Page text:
As discussed in an earlier issue of the Viodi View, Google, Adobe and Microsoft are increasingly crowding into each other’s traditional spaces. Recent product offerings from Google and Adobe provide more evidence of this trend.
Google documents are available now in both online and off-line versions. They automatically synchronize to the online version and tracks revisions, just like the pure online documents have. The following video shows how it works, although I can’t find the offline option in my Google documents account. Maybe it will be there in a day or two.
Built on the AIR and Flex platform, Adobe’s Buzzword is another new alternative and it seems to be very good with regards to layout, comment capability and formatting. It also works in both online and offline modes, like the Google documents. With Adobe’s announcement of an online, no-cost version of Photoshop, integration between text and print (and eventually video) may never be eaiser.
At the Spring 2008 VON Conference in San Jose, I saw a very impressive demonstration from Communigate that is also built on the Adobe Air and Flex programs. Communigate replaces the Microsoft Exchange server and makes it real easy to drag and drop files between different social applications, such as Instant Messaging and photos. Since, it is all integrated, it makes for a single log-in for multiple applications. From my limited knowledge of this space, it looks like a much easier to use, more capable and lower cost solution than the traditional mail-server applications.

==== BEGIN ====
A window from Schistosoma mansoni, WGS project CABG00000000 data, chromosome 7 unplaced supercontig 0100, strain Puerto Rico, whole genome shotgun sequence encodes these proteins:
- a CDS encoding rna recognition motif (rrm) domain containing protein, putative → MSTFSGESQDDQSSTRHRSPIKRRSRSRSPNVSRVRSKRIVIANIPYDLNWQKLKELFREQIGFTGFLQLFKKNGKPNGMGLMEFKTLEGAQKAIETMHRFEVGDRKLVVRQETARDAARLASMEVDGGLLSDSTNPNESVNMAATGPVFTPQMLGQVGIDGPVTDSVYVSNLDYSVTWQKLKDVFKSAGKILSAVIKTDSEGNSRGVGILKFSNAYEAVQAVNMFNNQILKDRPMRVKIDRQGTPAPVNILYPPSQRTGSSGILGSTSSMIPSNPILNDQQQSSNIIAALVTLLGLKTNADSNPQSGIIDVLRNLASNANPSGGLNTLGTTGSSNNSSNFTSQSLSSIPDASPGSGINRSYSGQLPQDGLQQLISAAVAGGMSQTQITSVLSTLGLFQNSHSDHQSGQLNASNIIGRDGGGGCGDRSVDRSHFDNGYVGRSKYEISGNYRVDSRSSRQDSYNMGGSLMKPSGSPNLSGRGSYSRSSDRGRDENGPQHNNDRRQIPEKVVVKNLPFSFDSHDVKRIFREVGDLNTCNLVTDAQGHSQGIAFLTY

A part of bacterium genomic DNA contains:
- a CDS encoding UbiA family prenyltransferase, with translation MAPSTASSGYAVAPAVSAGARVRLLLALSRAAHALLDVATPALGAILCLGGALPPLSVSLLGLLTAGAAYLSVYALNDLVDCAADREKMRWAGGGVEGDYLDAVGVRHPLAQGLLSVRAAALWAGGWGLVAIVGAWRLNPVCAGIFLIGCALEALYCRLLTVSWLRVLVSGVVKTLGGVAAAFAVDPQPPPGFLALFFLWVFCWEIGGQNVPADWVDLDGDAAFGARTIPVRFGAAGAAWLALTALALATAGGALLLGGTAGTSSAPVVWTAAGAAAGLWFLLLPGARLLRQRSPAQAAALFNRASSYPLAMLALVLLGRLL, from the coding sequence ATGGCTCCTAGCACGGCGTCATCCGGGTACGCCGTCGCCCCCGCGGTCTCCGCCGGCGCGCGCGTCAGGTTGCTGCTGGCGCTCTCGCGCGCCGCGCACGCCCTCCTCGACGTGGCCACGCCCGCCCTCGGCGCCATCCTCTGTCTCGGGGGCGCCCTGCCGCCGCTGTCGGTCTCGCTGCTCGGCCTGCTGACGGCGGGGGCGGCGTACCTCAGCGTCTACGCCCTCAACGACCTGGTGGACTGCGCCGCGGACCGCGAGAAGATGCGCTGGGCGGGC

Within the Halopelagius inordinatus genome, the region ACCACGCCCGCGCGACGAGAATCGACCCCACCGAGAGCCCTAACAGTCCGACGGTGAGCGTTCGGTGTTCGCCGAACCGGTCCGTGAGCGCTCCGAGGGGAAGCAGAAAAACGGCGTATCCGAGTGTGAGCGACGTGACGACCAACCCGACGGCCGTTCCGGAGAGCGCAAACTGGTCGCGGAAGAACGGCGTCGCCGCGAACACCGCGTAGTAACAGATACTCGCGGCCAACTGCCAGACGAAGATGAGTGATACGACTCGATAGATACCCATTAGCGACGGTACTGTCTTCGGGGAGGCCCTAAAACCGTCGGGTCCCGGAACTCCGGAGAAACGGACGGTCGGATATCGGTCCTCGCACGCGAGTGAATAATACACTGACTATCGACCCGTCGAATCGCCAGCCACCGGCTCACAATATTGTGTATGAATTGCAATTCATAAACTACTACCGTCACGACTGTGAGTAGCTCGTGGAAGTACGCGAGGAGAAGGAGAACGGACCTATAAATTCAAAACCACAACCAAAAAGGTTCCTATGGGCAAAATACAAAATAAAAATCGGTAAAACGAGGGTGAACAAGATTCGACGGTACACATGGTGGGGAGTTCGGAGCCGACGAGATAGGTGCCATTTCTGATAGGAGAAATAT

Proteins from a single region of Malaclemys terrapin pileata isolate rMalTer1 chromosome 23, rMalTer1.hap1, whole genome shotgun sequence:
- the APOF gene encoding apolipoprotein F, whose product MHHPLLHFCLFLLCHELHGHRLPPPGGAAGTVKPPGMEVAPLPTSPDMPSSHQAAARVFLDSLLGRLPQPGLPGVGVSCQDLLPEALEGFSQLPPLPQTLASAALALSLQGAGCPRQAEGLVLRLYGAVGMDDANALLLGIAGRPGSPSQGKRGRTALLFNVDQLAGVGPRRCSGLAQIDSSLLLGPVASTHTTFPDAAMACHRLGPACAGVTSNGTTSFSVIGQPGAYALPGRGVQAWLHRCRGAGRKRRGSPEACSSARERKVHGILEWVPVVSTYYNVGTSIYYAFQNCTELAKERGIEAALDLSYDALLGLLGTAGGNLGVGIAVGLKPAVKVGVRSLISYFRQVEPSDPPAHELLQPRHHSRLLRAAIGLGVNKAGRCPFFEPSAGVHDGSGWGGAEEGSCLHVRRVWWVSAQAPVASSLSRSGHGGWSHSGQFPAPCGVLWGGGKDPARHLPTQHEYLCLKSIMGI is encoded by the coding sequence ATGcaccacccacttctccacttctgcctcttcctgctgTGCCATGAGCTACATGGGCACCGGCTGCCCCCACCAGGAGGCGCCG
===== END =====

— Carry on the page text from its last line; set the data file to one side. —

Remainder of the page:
The real interesting thing is that the Adobe platform can work on Linux platforms. Google’s product, based on Open Office, has the advantage of bundling spreadsheets and presentations and it should also work on Linux, although I haven’t confirmed my conjecture.
Once these applications have grammar checking I would be all set, as it is one feature I need. The other issue I have seen is formatting between Google Docs and Microsoft Office products. I haven’t used Adobe’s Buzzword to understand whether formatting is an issue with their product.
If these small inconveniences can be fixed, then there may be some viable alternatives to the Windows/Office monopoly.